A Scattering of Seeds: The Creation of Canada
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General History

OBSTACLES

Without the help of members of the Society of Friends (Quakers) and novelist Leo Tolstoy, who both pleaded the cause of the Doukhobors and helped them financially in their move, the Perverseffs would never have been able to leave Russia. Once here, they faced the usual hardships confronting all of our early pioneer settlers - a harsh unyielding land in a harsh climate. Yet the Doukhobors were hard workers, used to the cold weather and difficult conditions, and in time, managed to make the land yield to both their efforts and plows.

By 1907, however, a crisis in landownership had developed, bringing with it fighting and division within the Doukhobor communities. In the face of demands from the Conservative opposition who believed settlement of lands should be on a British model, Prime Minister Sir Lilfred Laurier reneged on his promise that the Doukhobors could live and work in colonies. A new policy required individual homesteading and an oath of allegiance as the terms for free land. This offended many Doukhobors, who believed that if you were a true Christian, you would avoid individual ownership. Others (who called themselves independents), filed land claims, and used the word "affirm" instead of "oath" when they signed the government document for land. Those who were unwilling to accept these new terms lost 121,000 hectares of land, and were allowed to only keep 6 hectares per family.

Some Doukhobors then moved to British Columbia near the Kootenays, and by 1912, 8000 Doukhbors had relocated there to 44 communes. Thirteen villages were set up in Alberta by 300 Doukhobors.

With the death of their leader and the coming of the Depression, other problems beset the Doukhobors. Some wanted to move with the future and learn the ways and culture of their new land. Others did not, believing they must hold steadfast to the old ways. The Sons of Freedom became the most notorious Doukhobor splinter group, and even today (please see sidebar), their highly unusual, sometime even violent protests gain media attention.

By the early 1900s, tensions between Doukhobors and government merely worsened. The Sons of Freedom refused to give vital statistics or send their children to public schools. Public antipathy towards the Russian immigrants led to police crackdowns. From the 1920s to the 1960s, police made hundreds of arrests. The Sons of Freedom responded by staging nude protests.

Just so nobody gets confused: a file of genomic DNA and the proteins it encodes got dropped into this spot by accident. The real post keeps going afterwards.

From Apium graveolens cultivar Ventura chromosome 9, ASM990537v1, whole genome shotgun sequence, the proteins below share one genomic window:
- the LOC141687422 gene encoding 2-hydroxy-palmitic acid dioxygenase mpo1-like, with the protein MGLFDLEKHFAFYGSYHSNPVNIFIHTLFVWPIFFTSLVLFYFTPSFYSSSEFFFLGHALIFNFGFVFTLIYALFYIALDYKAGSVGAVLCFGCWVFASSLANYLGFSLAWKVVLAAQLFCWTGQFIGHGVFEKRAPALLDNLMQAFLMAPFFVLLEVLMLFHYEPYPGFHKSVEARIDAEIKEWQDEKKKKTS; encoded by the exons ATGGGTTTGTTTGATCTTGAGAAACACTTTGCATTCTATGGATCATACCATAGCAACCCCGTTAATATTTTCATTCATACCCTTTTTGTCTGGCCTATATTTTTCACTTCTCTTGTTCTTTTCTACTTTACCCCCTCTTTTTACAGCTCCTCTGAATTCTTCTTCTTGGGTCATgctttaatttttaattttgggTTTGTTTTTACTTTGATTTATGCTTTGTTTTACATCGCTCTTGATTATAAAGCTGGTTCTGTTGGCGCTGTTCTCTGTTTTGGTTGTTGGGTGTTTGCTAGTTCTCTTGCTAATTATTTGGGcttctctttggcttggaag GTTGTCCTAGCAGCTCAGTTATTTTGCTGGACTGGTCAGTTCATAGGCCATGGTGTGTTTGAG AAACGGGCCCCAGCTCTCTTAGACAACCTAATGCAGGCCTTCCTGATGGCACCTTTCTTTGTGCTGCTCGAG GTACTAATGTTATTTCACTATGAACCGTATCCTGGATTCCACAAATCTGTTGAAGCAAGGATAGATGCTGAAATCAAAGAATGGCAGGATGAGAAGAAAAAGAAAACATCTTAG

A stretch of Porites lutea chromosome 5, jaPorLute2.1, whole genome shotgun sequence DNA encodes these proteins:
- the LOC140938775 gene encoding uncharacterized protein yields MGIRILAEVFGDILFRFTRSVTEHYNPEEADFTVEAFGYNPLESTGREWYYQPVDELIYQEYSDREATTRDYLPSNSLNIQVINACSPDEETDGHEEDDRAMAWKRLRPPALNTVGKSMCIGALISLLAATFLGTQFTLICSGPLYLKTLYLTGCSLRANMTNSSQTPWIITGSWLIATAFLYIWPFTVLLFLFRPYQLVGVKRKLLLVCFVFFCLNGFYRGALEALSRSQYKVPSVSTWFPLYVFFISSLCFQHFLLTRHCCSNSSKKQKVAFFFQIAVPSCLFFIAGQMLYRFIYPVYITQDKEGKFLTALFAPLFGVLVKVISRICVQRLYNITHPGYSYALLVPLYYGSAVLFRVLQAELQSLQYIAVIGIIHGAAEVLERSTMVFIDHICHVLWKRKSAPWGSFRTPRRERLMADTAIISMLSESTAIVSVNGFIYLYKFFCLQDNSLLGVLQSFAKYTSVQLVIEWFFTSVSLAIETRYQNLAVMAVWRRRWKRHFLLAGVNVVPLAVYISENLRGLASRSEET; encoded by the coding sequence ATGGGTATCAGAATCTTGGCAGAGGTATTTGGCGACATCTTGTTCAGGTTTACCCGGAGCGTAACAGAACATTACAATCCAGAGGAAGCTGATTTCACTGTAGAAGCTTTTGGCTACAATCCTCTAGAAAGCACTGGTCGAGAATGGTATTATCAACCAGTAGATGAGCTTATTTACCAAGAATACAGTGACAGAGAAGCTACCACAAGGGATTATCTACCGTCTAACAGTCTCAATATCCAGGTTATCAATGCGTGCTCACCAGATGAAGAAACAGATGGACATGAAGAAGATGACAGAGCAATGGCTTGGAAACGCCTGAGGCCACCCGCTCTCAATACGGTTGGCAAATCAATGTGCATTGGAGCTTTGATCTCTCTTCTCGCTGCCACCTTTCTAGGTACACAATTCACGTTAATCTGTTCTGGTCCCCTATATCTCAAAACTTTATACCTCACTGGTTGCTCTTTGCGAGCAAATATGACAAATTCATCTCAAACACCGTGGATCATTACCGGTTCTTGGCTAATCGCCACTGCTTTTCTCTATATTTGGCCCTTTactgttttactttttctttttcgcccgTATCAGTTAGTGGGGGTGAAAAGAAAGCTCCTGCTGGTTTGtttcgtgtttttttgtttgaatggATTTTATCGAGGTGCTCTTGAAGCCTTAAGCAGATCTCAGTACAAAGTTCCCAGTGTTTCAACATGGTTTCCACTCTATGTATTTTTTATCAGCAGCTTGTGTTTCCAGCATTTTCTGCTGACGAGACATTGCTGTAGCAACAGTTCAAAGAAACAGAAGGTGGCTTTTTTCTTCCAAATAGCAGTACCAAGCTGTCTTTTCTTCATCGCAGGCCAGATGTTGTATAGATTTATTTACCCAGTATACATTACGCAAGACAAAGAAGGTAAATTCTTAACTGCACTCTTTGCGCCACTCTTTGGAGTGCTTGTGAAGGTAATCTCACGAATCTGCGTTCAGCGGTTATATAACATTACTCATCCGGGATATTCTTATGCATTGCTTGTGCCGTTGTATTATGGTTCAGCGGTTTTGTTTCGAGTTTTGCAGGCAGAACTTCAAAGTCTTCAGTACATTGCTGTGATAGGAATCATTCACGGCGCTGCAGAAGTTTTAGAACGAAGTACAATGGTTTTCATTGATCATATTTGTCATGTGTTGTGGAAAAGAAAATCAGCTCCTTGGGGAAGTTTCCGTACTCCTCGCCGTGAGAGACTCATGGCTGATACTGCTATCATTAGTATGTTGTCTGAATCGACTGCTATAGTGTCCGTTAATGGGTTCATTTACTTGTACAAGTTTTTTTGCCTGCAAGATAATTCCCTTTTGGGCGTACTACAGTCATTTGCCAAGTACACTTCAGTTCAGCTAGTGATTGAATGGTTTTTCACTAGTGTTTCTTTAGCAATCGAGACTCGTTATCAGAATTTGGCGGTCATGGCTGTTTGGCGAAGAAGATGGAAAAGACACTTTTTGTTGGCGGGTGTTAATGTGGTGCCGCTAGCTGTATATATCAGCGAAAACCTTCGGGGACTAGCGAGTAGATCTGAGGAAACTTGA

The dates and events below capsulize the tumultuous history of the Doukhobors since their arrival, and chronicles many of the obstacles and events related to a peaceful settlement here.

1897 Tolstoy proposes the Doukhobors be awarded the Nobel Peace Prize. 1899 First Doukhobors settle on the Canadian prairies. Eventually 7,500 settle in Saskatchewan.

1899 Tolstoy completes his novel Resurrection and uses the proceeds to finance the Doukhobor migration to Canada.

1908-1912 About 5,000 Doukhobors move to BC under the leadership of Peter V. Verigin; 19,000 acres of forest land is purchased in the Kootenays.

1919 BC bars Doukhobors and other conscientious objectors from voting.

1924 Leader Peter V. Verigin and eight others (including one member of the provincial legislature) are killed in a train explosion between Castlegar and Grand Forks. The case remains unsolved.

1927 New leader Peter P. Verigin arrives in BC

1931 Doubkhobors are barred from voting in federal elections.

1932 About 600 members of the Sons of Freedom sect of Doukhobors protest their eviction because of nonpayment of taxes and refusal to send their children to school. They are arrested and detained until 1935.

1947-1948 A royal commission investigates arson and bombings in BC It recommends Doukhobor children be integrated in the public school system so they will assimilate.

1953 One hundred and seventy Sons of Freedom children are hunted down, arrested, and forcibly placed in a residential school in New Denver. They are released in 1959.

1950-1962 Sons of Freedom protest throughout the Kootenays by burning their own houses, stripping at court appearances, and planting bombs.

1962 About 800 Sons of Freedom begin walk from the Kootenays to Agassiz Mountain Prison in the Lower Mainland to join their imprisoned relatives. They live at the gates of the prison for 10 years.

1972 The Kootenay Doukhobor Historical Society Village Museum opens in Ooteschenia near Castlegar.

2001 Many of the children sent to residential school in the 1950's file a lawsuit against the government, claiming they were rounded up and confined against their will.


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